President Obama couldn’t have proved his hypocrisy better at this year’s State of the Union speech than when he called for bipartisanship and reaching across the aisle but only seconds later slammed Republicans as working to take the vote away from people and taunting them with “I won.”
About halfway through his Santa Claus of the Union speech, President Obama once again loosed his tired claim that he is interested in the ideas Republicans have. He once again lied about how he is ready to leave partisan politics behind and is ready to reach across the aisle. This year he had a new catch phrase for it saying several times that we need “a better politics,” one where both parties work together.
But only seconds after he made that call he went on to claim that Republicans are trying to take the vote away from people, and taunted the GOP that “I won” two elections.
Obama’s hypocritical call for “A better politics” was something he described as, “one where we appeal to each other’s basic decency instead of our basest fears.”
A better politics is one where we debate without demonizing each other; where we talk issues, and values, and principles, and facts, rather than “gotcha” moments, or trivial gaffes, or fake controversies that have nothing to do with people’s daily lives.
A better politics is one where we spend less time drowning in dark money for ads that pull us into the gutter, and spend more time lifting young people up, with a sense of purpose and possibility, and asking them to join in the great mission of building America.
This from the man who launched a TV ad in the last election that called his opponent a murderer, a move even the left-wing CNN called a blatant lie.
This appeal to bipartisanship is coming from the president who has not once, not ever reached across the aisle to work with the opposing party. Not as president, not as a Senator from Illinois, hell not even when he was an average everyday state lawmaker!
The fact is, Obama is one of the harshest, most partisan presidents in American history.
All that aside, the niceties of calling for bipartisanship is de rigueur for this liar in chief. He’s shoehorned this blather into every State of the Unions speech, so perhaps it should not be much of a surprise that he did so again. But only seconds went by before he made the lie to his own claims of wanting bipartisanship.
Firstly he warned of veto after veto. The new session of Congress has barely started but in this speech Obama already noted that he won’t work with Congress. Despite claims for “a better politics,” Obama essentially shut down every GOP idea on the agenda.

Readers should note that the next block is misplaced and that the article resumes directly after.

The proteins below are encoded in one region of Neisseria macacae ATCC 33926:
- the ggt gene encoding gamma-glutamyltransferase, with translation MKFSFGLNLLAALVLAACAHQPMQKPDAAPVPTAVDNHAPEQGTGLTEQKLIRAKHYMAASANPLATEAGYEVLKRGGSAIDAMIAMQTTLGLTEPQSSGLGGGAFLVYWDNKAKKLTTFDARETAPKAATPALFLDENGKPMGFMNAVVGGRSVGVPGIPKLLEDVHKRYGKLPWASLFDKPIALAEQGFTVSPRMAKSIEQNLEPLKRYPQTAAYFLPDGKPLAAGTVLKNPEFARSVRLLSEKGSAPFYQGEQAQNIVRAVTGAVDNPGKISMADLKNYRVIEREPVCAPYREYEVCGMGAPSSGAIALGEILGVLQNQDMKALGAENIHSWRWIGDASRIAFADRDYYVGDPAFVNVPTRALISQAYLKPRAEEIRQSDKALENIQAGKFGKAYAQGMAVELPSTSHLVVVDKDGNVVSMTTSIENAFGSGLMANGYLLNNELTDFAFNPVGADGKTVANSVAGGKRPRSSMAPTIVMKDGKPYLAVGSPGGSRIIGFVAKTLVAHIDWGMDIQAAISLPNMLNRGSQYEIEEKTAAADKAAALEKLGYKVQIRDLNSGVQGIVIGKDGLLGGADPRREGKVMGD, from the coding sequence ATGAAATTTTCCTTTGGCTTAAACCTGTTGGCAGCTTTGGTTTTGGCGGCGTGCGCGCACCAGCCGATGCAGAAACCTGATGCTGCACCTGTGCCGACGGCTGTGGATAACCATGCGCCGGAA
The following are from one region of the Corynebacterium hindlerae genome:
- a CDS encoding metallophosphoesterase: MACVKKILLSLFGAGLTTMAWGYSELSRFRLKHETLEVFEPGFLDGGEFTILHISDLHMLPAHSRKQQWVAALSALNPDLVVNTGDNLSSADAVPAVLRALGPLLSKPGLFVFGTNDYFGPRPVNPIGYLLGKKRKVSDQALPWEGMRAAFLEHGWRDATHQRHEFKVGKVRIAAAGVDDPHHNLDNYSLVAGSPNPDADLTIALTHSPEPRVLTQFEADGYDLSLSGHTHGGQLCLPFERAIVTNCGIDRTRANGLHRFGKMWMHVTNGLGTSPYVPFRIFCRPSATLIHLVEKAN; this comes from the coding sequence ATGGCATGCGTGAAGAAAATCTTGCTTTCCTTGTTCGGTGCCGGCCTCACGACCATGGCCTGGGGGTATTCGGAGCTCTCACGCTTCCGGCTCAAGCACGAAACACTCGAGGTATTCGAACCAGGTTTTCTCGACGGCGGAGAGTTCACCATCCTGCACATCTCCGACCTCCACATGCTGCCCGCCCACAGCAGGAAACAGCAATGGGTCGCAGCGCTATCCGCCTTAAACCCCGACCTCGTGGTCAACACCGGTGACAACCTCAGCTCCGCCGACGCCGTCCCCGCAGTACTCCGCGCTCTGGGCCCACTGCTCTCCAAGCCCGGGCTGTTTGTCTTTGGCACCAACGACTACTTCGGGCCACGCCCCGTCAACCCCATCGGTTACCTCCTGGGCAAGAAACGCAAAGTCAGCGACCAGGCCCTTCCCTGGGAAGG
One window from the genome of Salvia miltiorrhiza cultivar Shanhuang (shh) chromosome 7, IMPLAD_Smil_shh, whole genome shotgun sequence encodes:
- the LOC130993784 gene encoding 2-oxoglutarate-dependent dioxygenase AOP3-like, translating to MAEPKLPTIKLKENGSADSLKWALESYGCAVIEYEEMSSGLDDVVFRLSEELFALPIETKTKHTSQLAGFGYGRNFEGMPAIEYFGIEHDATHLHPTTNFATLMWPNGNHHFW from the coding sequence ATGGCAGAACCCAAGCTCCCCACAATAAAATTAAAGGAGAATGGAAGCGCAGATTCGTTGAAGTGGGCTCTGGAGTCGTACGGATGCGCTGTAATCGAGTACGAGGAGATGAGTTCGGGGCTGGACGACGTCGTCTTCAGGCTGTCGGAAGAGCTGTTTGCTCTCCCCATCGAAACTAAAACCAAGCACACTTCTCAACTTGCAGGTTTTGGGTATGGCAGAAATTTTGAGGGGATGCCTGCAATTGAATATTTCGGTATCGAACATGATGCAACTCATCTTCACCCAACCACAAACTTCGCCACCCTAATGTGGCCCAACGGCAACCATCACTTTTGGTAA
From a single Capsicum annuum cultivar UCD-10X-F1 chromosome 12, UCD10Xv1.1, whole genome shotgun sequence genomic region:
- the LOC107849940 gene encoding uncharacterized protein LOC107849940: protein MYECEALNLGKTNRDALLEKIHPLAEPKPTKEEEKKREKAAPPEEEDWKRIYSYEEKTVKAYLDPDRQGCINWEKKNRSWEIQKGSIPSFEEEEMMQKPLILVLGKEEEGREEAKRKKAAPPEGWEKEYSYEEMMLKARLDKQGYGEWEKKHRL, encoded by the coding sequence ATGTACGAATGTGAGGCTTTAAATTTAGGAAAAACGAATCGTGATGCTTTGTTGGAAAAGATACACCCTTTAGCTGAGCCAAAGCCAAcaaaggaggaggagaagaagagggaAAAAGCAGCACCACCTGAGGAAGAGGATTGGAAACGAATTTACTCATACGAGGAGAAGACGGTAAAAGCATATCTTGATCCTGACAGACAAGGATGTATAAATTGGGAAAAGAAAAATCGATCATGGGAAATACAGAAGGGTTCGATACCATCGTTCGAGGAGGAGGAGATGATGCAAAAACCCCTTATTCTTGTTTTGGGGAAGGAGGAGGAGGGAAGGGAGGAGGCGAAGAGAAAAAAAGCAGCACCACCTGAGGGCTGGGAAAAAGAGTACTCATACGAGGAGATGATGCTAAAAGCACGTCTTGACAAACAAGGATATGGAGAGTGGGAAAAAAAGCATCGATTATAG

But tellingly, only seconds passed after his call for bipartisanship when Obama accused the GOP of trying to take the vote away from people:
We may go at it in campaign season, but surely we can agree that the right to vote is sacred; that it’s being denied to too many; and that, on this 50th anniversary of the great march from Selma to Montgomery and the passage of the Voting Rights Act, we can come together, Democrats and Republicans, to make voting easier for every single American.
Obama was clearly talking about voter ID laws that he has directed his Attorney General to attack. But it’s a blatant lie, this business about trying to take the vote from people. No one is trying to do that. Making laws to stop vote fraud and assure the integrity of the voting rolls is not the same thing as trying to stop people from voting. But the big Democrat lie is that they are one and the same.
So much for his notions of playing nice. Only a few short paragraphs after calling for “better politics” Obama resorts to the same old partisan lies.
Then came the taunts. Two more paragraphs after the lie about voter ID laws, Obama said, “I have no more campaigns to run.
This brought some smattering of applause from the GOP. As soon as the clapping stopped Obama reverted back to President “I WON” by saying, “I know, because I won both of them.”
So, once again we see the most petulant president in American history, one who lies at every turn, one who mouths the nice words of cooperation but plays politics in a more partisan manner than any American president ever has.
Obama is truly the divider in chief.